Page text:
Police Refuse Vet's Offer to Help in Animal Cruelty Case: Report | NBC Connecticut

Police Refuse Vet's Offer to Help in Animal Cruelty Case: Report



    Thomas Barwick

    A veterinary forensics expert who worked on the Michael Vick dogfighting case is offering her services for free in a high-profile animal cruelty investigation in Connecticut.

    Dr. Melinda Merck, senior director of veterinary forensic sciences for the American Society for the Prevention of Cruelty to Animals,  offered to do a necropsy on the remains of Buddy, a German shepherd shot to death by its foster family, the Stamford Advocate reports

    Police in Middlefield, where the dog died, are investigating. According to the ASPCA, investigators have refused Dr. Merck's offer to assist.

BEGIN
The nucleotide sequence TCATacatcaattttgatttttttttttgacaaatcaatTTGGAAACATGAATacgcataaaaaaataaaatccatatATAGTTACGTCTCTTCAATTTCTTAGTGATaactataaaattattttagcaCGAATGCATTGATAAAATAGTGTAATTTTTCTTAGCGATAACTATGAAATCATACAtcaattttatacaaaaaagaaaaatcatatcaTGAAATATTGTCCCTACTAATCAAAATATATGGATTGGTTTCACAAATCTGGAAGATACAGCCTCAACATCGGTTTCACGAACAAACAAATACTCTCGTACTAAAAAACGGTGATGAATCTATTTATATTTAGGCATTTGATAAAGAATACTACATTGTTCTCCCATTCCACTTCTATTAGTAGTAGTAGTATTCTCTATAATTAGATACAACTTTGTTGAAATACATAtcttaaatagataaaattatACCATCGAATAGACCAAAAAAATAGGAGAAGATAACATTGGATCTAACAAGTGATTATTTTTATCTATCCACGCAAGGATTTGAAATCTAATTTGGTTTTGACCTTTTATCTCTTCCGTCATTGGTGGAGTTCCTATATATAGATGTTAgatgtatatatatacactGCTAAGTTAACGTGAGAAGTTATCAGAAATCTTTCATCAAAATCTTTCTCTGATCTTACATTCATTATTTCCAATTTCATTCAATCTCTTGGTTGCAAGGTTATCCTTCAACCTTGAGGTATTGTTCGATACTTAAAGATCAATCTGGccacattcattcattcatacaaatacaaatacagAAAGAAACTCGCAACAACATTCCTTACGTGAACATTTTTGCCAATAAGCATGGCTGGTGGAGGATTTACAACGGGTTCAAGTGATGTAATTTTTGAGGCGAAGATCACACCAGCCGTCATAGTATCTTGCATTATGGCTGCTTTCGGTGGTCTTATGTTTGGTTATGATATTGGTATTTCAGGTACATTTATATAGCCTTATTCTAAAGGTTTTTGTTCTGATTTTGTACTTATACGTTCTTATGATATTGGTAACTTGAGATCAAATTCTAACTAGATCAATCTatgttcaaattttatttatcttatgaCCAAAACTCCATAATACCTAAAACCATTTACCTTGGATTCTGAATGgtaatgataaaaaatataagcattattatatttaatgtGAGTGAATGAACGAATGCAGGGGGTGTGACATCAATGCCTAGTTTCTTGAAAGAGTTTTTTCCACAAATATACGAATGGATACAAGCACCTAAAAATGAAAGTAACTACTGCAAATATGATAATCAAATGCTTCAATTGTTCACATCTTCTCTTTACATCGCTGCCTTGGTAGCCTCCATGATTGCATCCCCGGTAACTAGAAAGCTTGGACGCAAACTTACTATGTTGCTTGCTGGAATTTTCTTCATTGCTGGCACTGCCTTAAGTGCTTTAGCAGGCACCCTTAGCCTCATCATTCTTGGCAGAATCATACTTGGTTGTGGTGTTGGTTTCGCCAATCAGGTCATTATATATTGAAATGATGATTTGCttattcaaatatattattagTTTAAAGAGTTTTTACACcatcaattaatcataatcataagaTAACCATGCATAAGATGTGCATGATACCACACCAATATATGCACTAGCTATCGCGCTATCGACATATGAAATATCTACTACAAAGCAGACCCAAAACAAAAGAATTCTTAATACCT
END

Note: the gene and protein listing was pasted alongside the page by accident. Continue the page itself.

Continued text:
"Even when an animal has been buried for several weeks or months, Dr. Merck is able to determine the cause of death and determine if, in fact, a crime took place. Without this scientific evidence, the police have only the testimony of those involved to lead their investigation," the ASPCA said in a statement.

    Ray Connors, the chief state animal control officer, told the Advocate he backed up police, saying it wouldn't be fruitful to do a post-mortem on the dog's remains.

    "With the amount of time that has gone by and the way the temperatures have been, there's nothing to examine," Connors said.

    Middlefield police have not commented.